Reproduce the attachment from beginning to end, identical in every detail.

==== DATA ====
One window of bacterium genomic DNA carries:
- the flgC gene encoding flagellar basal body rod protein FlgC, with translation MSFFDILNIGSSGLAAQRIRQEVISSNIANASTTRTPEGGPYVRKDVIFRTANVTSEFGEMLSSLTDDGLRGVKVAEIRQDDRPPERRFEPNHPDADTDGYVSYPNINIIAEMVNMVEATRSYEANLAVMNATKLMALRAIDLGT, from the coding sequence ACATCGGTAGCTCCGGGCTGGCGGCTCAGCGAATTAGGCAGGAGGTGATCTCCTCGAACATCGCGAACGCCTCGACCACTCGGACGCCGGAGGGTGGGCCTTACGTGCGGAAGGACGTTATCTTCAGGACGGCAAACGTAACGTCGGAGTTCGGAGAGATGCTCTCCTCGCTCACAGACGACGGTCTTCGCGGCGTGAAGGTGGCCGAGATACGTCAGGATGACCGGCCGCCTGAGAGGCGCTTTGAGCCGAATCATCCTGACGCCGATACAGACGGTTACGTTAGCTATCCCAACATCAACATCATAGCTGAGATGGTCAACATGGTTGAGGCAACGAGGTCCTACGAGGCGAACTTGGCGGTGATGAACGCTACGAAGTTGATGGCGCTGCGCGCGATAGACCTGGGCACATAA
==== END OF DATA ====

One window of bacterium genomic DNA carries:
- the flgC gene encoding flagellar basal body rod protein FlgC, with translation MSFFDILNIGSSGLAAQRIRQEVISSNIANASTTRTPEGGPYVRKDVIFRTANVTSEFGEMLSSLTDDGLRGVKVAEIRQDDRPPERRFEPNHPDADTDGYVSYPNINIIAEMVNMVEATRSYEANLAVMNATKLMALRAIDLGT, from the coding sequence ACATCGGTAGCTCCGGGCTGGCGGCTCAGCGAATTAGGCAGGAGGTGATCTCCTCGAACATCGCGAACGCCTCGACCACTCGGACGCCGGAGGGTGGGCCTTACGTGCGGAAGGACGTTATCTTCAGGACGGCAAACGTAACGTCGGAGTTCGGAGAGATGCTCTCCTCGCTCACAGACGACGGTCTTCGCGGCGTGAAGGTGGCCGAGATACGTCAGGATGACCGGCCGCCTGAGAGGCGCTTTGAGCCGAATCATCCTGACGCCGATACAGACGGTTACGTTAGCTATCCCAACATCAACATCATAGCTGAGATGGTCAACATGGTTGAGGCAACGAGGTCCTACGAGGCGAACTTGGCGGTGATGAACGCTACGAAGTTGATGGCGCTGCGCGCGATAGACCTGGGCACATAA